As requested I'm upgrading my comments to an answer.
To answer the original question it's necessary to understand how much you know about the function. How many derivatives can you readily compute? For instance, strong convexity matters with first-order methods. For second-order methods a similar characteristic of the third derivative probably applies (e.g., self-concordance).
For first-order methods, if you have strong convexity, then gradient search can do quite a good job. If you don't, then consider the so-called "accelerated first-order methods". Theoretically, these methods require Lipschitz continuity, but in practice, you can estimate and adapt the Lipschitz constant and do fine.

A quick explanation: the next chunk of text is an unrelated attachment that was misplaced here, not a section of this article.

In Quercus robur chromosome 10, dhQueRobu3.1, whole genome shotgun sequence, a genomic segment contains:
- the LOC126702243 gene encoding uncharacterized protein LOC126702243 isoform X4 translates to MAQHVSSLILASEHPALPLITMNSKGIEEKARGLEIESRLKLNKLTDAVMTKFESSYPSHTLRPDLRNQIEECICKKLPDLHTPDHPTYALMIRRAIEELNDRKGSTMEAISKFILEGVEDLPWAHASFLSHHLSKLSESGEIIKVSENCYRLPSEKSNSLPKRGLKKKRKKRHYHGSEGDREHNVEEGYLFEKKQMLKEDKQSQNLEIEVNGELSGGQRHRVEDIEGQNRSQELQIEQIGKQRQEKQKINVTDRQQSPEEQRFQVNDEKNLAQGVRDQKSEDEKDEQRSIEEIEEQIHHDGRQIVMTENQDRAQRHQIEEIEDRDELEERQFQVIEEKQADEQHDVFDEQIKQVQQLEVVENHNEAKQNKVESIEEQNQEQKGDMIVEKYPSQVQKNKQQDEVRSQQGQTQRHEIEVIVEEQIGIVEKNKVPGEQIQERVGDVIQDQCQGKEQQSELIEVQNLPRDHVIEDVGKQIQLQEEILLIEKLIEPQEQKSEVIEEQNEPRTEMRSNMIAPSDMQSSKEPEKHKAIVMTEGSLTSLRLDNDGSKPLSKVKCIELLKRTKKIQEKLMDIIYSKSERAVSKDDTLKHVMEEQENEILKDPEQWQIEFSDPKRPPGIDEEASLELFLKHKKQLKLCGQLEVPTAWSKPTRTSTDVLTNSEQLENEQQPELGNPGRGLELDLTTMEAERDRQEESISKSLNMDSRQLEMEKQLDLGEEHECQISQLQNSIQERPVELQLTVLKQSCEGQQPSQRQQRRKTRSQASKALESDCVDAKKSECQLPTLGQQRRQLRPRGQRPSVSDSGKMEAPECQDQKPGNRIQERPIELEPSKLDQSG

For second-order methods, you really can't beat Newton, unless you exploit specific knowledge of your function. That's a big "unless" though.
Another thing we don't know is the computational complexity of computing the values and derivatives. My intuition here is that gradient descent or Newton will be as good as you can expect, with the choice depending on the cost of computing f′′. Unless the second derivative is wickedly expensive, and in your case it sounds like it's not, then Wolfgang wins.
If the billions of problems are closely related, then a warm start from a nearby solution will probably help, especially if you can start within the region of quadratic convergence for Newton.